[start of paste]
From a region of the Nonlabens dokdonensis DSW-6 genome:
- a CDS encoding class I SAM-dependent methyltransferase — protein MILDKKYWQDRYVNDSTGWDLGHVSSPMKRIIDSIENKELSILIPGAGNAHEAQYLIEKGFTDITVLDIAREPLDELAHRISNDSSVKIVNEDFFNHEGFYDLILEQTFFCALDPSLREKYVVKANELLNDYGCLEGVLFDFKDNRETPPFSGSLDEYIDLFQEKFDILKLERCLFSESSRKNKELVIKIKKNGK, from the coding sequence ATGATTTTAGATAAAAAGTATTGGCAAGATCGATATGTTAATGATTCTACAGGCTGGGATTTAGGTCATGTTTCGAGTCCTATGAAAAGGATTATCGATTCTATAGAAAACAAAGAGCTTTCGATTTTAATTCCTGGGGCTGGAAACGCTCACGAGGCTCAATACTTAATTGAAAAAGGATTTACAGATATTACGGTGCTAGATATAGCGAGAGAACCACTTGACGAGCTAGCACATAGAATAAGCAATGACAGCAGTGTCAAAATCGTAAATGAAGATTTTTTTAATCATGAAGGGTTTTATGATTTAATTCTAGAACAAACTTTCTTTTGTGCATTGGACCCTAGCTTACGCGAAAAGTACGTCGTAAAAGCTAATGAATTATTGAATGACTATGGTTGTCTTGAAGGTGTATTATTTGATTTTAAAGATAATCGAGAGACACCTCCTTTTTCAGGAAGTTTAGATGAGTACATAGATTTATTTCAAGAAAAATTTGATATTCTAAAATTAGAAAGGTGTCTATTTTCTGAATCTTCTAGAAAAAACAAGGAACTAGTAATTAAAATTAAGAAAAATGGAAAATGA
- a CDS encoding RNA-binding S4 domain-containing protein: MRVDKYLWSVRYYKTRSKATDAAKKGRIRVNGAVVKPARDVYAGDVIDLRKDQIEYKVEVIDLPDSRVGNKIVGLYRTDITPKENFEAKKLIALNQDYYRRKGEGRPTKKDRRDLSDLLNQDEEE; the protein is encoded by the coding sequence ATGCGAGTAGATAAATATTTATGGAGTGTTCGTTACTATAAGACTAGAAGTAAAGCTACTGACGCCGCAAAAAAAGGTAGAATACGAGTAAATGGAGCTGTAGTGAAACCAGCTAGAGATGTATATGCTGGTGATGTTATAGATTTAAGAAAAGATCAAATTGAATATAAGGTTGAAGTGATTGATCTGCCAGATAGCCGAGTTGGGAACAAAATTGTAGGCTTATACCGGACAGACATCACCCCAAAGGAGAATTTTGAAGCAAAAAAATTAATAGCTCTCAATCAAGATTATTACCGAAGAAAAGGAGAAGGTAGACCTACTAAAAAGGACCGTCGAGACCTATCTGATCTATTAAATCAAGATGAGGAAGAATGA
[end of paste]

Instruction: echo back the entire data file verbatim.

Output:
From a region of the Nonlabens dokdonensis DSW-6 genome:
- a CDS encoding class I SAM-dependent methyltransferase — protein MILDKKYWQDRYVNDSTGWDLGHVSSPMKRIIDSIENKELSILIPGAGNAHEAQYLIEKGFTDITVLDIAREPLDELAHRISNDSSVKIVNEDFFNHEGFYDLILEQTFFCALDPSLREKYVVKANELLNDYGCLEGVLFDFKDNRETPPFSGSLDEYIDLFQEKFDILKLERCLFSESSRKNKELVIKIKKNGK, from the coding sequence ATGATTTTAGATAAAAAGTATTGGCAAGATCGATATGTTAATGATTCTACAGGCTGGGATTTAGGTCATGTTTCGAGTCCTATGAAAAGGATTATCGATTCTATAGAAAACAAAGAGCTTTCGATTTTAATTCCTGGGGCTGGAAACGCTCACGAGGCTCAATACTTAATTGAAAAAGGATTTACAGATATTACGGTGCTAGATATAGCGAGAGAACCACTTGACGAGCTAGCACATAGAATAAGCAATGACAGCAGTGTCAAAATCGTAAATGAAGATTTTTTTAATCATGAAGGGTTTTATGATTTAATTCTAGAACAAACTTTCTTTTGTGCATTGGACCCTAGCTTACGCGAAAAGTACGTCGTAAAAGCTAATGAATTATTGAATGACTATGGTTGTCTTGAAGGTGTATTATTTGATTTTAAAGATAATCGAGAGACACCTCCTTTTTCAGGAAGTTTAGATGAGTACATAGATTTATTTCAAGAAAAATTTGATATTCTAAAATTAGAAAGGTGTCTATTTTCTGAATCTTCTAGAAAAAACAAGGAACTAGTAATTAAAATTAAGAAAAATGGAAAATGA
- a CDS encoding RNA-binding S4 domain-containing protein: MRVDKYLWSVRYYKTRSKATDAAKKGRIRVNGAVVKPARDVYAGDVIDLRKDQIEYKVEVIDLPDSRVGNKIVGLYRTDITPKENFEAKKLIALNQDYYRRKGEGRPTKKDRRDLSDLLNQDEEE; the protein is encoded by the coding sequence ATGCGAGTAGATAAATATTTATGGAGTGTTCGTTACTATAAGACTAGAAGTAAAGCTACTGACGCCGCAAAAAAAGGTAGAATACGAGTAAATGGAGCTGTAGTGAAACCAGCTAGAGATGTATATGCTGGTGATGTTATAGATTTAAGAAAAGATCAAATTGAATATAAGGTTGAAGTGATTGATCTGCCAGATAGCCGAGTTGGGAACAAAATTGTAGGCTTATACCGGACAGACATCACCCCAAAGGAGAATTTTGAAGCAAAAAAATTAATAGCTCTCAATCAAGATTATTACCGAAGAAAAGGAGAAGGTAGACCTACTAAAAAGGACCGTCGAGACCTATCTGATCTATTAAATCAAGATGAGGAAGAATGA